Get the CDC’s Halloween Safety Guidelines for COVID-19 Here

The Captain
By The Captain October 1, 2020

Wellness Captain CDC Halloween Safety Guidelines

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It’s October 2020. It’s been almost ten months since the pandemic started and our lives are completely different. From work to family activities and even grocery shopping, we had to re-learn to live with an invisible virus that could lurk anywhere.

The situation may seem even more depressing when we think about the upcoming Holiday season. Could the most wonderful time of the year turn into the saddest month of 2020?

I think the first trial will be this Halloween. If we think of parades, trick or treating or costume parties, none of the Halloween traditions seems safe anymore – or are they?

The Centers for Disease Control and Prevention (CDC) has now issued new guidelines on how you can celebrate October 31st while keeping yourself save from COVID-19. To make things clear from the start, the CDC has split the most popular Halloween activities in three categories:

  • Lower risk
  • Moderate risk
  • Higher risk

Let’s have a look at which activities are safe and how you can protect your loved ones while still enjoying one of the most iconic celebrations in American culture:

 

Lower risk activities

The main activity on this list is carving and decorating pumpkins with other members of your household; you can either do this at home or outside as long as you can maintain social distancing rules.

Another great way to spend Halloween is by doing a scavenger hunt! To play the game, hide a few Halloween-themed objects in the proximity of your home and put them on a list; then, offer each list to your kids and help them search for each item. Once again, you should plan this activity in regards with social distancing rules.

Why give up on Halloween costume contests when you can still hold one – virtually? All you need is a smartphone to create a video conference with multiple other parents whose kids want to show off their costumes. Although it may not feel like tradition to you, your children will definitely have fun!

Baking together and planning a horror movie night are also on CDC’s lower risk Halloween activities. In fact, I think the main point here is proving that you can still have plenty of fun by putting your imagination to work.

 

Wellness Captain CDC Halloween Safety Guidelines

Moderate risk activities

All activities in this category can be done if you take all safety measures recommended by the CDC.

For example, you can trick or treat in your neighborhood by wrapping up individual sweets bars and lining them up at your front door. This way, children can come and grab their package while maintaining social distance. Before you start preparing the treats, make sure to wash your hands thoroughly.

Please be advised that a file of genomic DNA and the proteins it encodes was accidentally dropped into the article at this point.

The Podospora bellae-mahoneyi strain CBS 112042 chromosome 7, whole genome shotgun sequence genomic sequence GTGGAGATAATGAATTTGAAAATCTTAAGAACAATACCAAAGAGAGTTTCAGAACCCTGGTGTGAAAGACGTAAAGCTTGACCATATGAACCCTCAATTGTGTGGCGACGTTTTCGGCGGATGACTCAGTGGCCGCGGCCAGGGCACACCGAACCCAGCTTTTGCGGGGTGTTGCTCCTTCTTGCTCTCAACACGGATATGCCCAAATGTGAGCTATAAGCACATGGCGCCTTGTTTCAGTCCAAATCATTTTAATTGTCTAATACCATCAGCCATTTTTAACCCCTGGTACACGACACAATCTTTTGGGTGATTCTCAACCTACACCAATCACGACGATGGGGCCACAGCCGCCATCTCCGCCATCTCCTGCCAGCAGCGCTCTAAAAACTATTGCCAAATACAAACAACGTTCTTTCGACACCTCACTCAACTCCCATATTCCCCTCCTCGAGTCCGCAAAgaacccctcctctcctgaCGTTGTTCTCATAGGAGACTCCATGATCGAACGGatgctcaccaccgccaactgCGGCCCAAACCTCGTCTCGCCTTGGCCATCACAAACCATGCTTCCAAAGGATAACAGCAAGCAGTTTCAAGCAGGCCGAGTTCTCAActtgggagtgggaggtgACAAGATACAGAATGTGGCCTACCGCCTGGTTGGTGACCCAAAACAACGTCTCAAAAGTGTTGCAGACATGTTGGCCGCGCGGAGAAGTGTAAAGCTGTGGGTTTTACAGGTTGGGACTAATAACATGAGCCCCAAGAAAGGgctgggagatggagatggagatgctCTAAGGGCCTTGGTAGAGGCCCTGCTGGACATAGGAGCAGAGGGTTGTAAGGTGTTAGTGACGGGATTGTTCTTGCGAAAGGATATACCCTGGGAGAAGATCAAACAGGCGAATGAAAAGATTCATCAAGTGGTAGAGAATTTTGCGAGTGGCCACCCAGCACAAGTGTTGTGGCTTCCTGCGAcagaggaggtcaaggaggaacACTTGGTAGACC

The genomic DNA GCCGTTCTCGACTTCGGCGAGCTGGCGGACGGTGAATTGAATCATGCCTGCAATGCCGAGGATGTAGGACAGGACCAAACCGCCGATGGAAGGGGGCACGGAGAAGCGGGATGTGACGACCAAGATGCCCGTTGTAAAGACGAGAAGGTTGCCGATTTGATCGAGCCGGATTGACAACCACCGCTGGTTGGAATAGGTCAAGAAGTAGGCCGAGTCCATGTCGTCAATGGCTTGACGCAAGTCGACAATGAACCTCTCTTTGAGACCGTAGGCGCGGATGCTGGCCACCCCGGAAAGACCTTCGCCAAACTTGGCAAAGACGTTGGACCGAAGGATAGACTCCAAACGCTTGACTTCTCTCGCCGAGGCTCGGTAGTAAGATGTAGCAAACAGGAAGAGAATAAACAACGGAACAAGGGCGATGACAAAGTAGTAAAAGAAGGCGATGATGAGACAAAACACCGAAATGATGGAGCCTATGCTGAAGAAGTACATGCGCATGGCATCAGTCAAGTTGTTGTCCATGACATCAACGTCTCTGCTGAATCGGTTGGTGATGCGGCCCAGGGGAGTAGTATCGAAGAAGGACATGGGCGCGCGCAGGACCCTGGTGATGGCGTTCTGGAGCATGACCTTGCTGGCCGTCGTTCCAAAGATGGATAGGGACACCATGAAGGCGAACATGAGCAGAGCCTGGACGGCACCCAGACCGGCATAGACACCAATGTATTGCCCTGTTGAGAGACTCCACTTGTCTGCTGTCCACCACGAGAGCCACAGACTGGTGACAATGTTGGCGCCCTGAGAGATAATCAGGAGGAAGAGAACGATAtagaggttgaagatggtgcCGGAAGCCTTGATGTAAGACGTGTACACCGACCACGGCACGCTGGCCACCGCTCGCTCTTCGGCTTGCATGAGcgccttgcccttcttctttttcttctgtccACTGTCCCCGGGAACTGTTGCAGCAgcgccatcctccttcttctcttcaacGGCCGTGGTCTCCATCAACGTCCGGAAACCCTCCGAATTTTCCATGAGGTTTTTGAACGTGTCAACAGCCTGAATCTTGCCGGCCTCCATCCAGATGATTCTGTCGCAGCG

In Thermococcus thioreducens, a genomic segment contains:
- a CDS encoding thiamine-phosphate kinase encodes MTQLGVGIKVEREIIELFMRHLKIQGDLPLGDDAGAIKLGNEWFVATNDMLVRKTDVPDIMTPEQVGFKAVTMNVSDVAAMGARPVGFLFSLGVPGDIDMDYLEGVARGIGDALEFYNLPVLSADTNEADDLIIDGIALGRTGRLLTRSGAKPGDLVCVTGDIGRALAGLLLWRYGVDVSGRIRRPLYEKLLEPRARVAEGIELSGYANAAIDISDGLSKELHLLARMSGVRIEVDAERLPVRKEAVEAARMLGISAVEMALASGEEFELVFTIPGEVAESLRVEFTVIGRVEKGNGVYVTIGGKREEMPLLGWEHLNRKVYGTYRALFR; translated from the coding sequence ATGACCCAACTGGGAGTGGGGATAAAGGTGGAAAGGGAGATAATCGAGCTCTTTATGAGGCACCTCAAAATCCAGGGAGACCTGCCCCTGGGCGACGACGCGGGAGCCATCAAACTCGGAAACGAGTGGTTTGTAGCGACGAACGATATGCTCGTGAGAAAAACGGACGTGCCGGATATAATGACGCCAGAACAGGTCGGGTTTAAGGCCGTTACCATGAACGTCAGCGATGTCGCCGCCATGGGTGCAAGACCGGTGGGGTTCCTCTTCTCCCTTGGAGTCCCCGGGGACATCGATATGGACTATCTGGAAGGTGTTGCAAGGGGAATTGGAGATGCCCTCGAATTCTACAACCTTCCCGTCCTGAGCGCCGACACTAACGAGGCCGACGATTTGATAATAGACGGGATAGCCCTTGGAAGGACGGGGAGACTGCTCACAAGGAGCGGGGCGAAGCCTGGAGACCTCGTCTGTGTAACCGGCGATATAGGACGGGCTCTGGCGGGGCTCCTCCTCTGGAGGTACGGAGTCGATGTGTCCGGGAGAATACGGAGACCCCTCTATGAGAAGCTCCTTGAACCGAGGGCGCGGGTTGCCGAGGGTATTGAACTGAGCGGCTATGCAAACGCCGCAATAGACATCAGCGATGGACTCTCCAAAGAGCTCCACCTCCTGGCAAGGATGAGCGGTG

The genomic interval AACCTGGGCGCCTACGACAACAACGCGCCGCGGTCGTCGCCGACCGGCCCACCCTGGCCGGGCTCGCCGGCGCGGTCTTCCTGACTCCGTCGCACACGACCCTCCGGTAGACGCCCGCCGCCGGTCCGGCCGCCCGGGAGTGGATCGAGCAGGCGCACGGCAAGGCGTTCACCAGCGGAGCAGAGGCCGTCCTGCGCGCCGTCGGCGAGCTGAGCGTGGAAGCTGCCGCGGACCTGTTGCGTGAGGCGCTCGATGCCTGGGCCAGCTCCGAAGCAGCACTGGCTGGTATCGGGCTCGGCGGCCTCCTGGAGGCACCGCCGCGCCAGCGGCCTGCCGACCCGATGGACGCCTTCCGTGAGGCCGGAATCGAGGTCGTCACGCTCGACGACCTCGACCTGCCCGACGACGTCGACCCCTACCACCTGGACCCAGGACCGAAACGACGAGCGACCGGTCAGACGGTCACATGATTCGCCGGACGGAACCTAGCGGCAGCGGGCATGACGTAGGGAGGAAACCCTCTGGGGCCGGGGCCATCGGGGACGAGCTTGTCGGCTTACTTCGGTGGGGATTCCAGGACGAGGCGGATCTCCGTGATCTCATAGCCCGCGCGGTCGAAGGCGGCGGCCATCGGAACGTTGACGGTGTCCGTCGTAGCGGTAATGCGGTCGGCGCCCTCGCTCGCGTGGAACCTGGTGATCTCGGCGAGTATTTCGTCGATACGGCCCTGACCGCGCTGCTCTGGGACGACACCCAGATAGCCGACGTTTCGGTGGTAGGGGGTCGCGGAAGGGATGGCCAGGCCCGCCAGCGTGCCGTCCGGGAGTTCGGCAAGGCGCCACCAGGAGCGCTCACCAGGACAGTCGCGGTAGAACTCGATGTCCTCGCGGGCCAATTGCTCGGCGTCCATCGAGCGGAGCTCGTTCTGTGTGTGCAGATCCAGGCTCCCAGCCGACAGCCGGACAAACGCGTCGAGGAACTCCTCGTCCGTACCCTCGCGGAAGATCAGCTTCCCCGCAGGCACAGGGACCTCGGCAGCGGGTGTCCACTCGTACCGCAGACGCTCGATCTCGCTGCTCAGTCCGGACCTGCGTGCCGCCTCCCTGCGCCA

It might also be possible to organize an open-air costume parade as long as you keep social distance rules so that everyone is at least 6 feet apart. You may draw circles by using Halloween-themed decorations to make things more exciting for the children.

According to the CDC, you can also go for an open-air, walk-through haunted forest along with other participants as long as you can maintain social distancing rules. If you do pick this option, though, make sure that you bring a mask to wear in case it gets too crowded.

Another great option is to visit pumpkin patches or orchards since it’s an outdoor activity where you can keep social distancing. However, it’s recommended that you bring a mask and avoid touching pumpkins or other items displayed at the patch. If you or your children do touch anything, use hand sanitizer as soon as possible.

In regards to the Halloween movie night idea, you could also host this activity outdoors and have close family members or neighbors invited. Once again, make sure to place chairs, blankets or other furniture at least 6 feet apart for extra safety.

 

Higher risk activities

This category includes only activities that pose a threat to your health and are not recommended by the CDC. Let’s have a look:

  • Trick-or-treating where children are handed treats as they go from door to door;
  • Attending costume parties held indoors with little to no chance for social distancing;
  • Visiting indoor haunted houses with high risk of the rooms getting crowded;
  • Going on tractor rides or hayrides with people other than your household members;
  • Using drugs or alcohol which may lead to cloudy judgement and risky decisions.

 

What are your plans for this Halloween? Share your ideas in the comment section and let’s help each other find joy even through these difficult times!



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